The central bank set a reference rate of 818 kyat to the dollar, according to an announcement on its website. The move brings the official currency rate in line with its value on the black market of about 800 to the greenback.
The move is part of burgeoning reforms to modernise an economy left in disarray by decades of military rule and isolation.
Announcing the move last week, the central bank said the managed floating exchange rate would allow market forces to determine the value of the kyat while leaving room for it to influence the unit's value.
Analysts said the simplified currency regime would help facilitate trade and investment as Myanmar gradually opens up.
"Establishing a transparent and unified exchange rate is a first, but vital step in building confidence in the kyat, and hence the economy," Vishnu Varathan, an analyst at Mizuho Corporate Bank in Singapore, said in a report.
"This helps provide comfort on the stability of returns on investments as well as offer some degree of principle protection."
Following the end of almost half a century of junta rule last year, the country formerly known as Burma now has a nominally civilian government whose ranks are filled with ex-generals.
The new regime has surprised even its critics with a series of reforms, and the currency revamp is its first major move to modernise an economy weakened by decades of mismanagement and international sanctions.
Experts saw the previous multiple-rate system as a way for the regime to funnel revenues from natural gas sales into secret accounts by recording payments at the previous official rate of just six kyat per dollar and then exchanging them at the much higher informal rate.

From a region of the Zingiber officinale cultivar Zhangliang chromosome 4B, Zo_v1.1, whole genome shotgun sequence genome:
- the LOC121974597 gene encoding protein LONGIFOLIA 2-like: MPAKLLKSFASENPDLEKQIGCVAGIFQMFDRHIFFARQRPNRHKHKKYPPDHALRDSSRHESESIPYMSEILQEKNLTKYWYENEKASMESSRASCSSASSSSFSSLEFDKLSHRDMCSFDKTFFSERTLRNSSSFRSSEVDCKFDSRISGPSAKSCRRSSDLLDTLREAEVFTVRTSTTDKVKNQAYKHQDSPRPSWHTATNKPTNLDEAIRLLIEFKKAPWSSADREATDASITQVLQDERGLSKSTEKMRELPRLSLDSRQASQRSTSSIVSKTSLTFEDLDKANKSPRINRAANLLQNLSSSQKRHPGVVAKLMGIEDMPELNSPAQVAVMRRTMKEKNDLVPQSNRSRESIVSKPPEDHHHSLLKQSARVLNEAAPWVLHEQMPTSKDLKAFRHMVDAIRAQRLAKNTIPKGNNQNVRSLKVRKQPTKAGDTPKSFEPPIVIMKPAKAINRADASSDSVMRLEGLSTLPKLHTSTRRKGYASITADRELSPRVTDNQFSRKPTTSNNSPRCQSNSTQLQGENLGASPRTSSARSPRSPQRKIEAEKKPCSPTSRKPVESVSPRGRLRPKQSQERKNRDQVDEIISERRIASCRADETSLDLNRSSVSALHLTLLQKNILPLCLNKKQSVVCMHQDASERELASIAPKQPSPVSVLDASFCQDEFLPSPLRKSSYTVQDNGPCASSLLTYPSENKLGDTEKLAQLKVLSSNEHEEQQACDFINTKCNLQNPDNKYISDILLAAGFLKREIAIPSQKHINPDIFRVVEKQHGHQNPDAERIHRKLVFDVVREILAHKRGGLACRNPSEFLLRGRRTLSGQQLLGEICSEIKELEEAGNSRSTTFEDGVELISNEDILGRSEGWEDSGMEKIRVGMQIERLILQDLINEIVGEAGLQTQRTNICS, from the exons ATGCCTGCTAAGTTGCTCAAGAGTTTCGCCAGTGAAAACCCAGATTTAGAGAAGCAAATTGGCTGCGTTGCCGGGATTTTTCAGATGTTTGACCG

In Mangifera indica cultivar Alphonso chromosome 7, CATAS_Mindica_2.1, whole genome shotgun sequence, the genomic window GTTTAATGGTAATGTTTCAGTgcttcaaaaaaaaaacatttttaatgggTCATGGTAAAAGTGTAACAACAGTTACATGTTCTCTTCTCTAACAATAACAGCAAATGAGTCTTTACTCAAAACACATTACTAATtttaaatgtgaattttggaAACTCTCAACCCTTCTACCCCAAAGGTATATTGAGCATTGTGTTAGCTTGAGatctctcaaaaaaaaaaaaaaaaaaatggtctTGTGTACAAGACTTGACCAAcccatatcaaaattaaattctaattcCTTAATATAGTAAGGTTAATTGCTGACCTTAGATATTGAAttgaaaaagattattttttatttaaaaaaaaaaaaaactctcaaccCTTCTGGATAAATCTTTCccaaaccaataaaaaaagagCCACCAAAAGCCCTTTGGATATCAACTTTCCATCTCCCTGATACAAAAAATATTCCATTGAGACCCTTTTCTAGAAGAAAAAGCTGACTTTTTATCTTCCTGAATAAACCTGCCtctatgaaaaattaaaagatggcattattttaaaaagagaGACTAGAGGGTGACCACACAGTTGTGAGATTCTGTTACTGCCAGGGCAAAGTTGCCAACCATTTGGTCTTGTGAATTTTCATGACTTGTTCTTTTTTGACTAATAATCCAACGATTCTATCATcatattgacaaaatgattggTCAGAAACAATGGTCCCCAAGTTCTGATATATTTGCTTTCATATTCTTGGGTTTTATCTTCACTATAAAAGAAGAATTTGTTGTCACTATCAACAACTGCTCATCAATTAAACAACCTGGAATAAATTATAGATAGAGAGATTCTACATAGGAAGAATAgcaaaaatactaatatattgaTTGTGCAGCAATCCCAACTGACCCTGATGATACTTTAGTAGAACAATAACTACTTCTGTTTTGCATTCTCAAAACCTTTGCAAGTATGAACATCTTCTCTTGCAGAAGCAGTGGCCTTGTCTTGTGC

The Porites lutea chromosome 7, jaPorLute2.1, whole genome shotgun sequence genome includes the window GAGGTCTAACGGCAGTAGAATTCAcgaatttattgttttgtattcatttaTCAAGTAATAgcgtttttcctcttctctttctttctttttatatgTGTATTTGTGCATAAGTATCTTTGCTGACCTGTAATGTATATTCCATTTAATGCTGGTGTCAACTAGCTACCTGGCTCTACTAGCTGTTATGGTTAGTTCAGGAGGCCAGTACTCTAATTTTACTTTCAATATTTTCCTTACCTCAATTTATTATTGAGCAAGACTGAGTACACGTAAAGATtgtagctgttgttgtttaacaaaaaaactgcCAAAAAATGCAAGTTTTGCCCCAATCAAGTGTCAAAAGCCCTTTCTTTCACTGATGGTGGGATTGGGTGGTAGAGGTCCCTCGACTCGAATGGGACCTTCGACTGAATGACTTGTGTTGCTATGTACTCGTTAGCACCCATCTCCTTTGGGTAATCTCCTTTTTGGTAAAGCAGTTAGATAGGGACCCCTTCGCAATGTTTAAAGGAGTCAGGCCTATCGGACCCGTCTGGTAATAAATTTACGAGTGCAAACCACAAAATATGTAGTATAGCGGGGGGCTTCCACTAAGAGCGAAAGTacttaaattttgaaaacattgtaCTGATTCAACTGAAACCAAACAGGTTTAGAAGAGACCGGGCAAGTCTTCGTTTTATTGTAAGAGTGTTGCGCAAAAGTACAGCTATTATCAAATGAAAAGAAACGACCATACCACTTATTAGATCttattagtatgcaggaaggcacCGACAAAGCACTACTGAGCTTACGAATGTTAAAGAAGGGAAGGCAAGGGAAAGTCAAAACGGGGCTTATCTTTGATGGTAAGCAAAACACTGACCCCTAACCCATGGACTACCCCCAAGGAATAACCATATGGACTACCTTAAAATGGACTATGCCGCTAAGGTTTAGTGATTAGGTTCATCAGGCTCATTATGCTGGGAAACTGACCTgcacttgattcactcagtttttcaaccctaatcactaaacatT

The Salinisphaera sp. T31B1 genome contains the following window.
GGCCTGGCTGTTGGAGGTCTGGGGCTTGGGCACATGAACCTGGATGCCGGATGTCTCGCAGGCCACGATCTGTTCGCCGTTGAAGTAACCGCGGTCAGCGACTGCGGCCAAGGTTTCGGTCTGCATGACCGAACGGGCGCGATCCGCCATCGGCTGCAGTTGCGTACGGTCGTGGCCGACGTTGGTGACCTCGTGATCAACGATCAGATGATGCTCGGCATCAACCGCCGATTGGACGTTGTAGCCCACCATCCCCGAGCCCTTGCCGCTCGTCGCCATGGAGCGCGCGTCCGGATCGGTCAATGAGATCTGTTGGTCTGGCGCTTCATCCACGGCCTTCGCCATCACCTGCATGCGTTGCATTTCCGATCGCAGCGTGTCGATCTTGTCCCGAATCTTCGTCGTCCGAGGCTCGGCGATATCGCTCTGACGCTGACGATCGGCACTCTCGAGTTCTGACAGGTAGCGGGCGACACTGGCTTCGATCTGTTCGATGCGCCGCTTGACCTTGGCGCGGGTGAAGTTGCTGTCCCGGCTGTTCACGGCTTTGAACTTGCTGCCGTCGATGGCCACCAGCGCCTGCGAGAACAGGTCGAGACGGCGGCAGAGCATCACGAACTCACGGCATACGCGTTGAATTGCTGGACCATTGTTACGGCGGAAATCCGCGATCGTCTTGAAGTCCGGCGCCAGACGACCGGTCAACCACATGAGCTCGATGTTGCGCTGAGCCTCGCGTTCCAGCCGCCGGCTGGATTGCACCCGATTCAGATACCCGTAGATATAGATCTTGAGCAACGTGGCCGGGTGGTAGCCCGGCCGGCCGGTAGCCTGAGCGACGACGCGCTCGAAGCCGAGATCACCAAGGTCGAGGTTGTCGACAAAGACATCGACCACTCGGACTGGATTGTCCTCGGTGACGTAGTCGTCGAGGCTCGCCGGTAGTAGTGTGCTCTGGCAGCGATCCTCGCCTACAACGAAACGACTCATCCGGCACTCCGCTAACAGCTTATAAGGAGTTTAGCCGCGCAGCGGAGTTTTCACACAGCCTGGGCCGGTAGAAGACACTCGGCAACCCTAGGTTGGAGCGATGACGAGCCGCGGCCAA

"A consistent and market-based kyat will help boost governance as public finances will be more transparent," said Varathan.
"This will also go a long way in bolstering the country's balance sheet thereby shoring up credit standing, and consequently boost investor confidence."
At the invitation of the new government, a team of experts from the International Monetary Fund visited Myanmar in October to offer advice on reforming the forex market and unifying its multiple rates.
The unusual request by a regime that regards international institutions with suspicion was seen an indication of the gravity of the currency market disarray and a tentative sign it is warming to modern economic reforms.
IMF deputy managing director Naoyuki Shinohara told reporters in Bangkok last week that the Washington-based institution was helping Myanmar to build a strong financial system.